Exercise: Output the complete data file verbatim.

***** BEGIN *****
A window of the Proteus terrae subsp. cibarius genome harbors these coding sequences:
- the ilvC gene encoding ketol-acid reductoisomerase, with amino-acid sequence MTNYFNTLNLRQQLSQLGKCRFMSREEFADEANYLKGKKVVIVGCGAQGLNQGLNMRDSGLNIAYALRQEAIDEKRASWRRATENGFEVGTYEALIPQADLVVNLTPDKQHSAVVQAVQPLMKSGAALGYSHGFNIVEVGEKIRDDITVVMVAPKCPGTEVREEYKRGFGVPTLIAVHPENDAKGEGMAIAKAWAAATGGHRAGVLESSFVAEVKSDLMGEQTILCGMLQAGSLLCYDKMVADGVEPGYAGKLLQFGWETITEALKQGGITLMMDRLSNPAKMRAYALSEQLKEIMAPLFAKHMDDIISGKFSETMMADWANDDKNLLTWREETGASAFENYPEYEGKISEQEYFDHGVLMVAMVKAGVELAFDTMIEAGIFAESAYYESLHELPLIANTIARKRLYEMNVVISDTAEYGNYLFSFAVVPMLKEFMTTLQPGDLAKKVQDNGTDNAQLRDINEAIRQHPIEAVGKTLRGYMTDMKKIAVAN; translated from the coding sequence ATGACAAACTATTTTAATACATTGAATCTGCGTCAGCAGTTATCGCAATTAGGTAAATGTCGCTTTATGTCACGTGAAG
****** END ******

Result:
A window of the Proteus terrae subsp. cibarius genome harbors these coding sequences:
- the ilvC gene encoding ketol-acid reductoisomerase, with amino-acid sequence MTNYFNTLNLRQQLSQLGKCRFMSREEFADEANYLKGKKVVIVGCGAQGLNQGLNMRDSGLNIAYALRQEAIDEKRASWRRATENGFEVGTYEALIPQADLVVNLTPDKQHSAVVQAVQPLMKSGAALGYSHGFNIVEVGEKIRDDITVVMVAPKCPGTEVREEYKRGFGVPTLIAVHPENDAKGEGMAIAKAWAAATGGHRAGVLESSFVAEVKSDLMGEQTILCGMLQAGSLLCYDKMVADGVEPGYAGKLLQFGWETITEALKQGGITLMMDRLSNPAKMRAYALSEQLKEIMAPLFAKHMDDIISGKFSETMMADWANDDKNLLTWREETGASAFENYPEYEGKISEQEYFDHGVLMVAMVKAGVELAFDTMIEAGIFAESAYYESLHELPLIANTIARKRLYEMNVVISDTAEYGNYLFSFAVVPMLKEFMTTLQPGDLAKKVQDNGTDNAQLRDINEAIRQHPIEAVGKTLRGYMTDMKKIAVAN; translated from the coding sequence ATGACAAACTATTTTAATACATTGAATCTGCGTCAGCAGTTATCGCAATTAGGTAAATGTCGCTTTATGTCACGTGAAG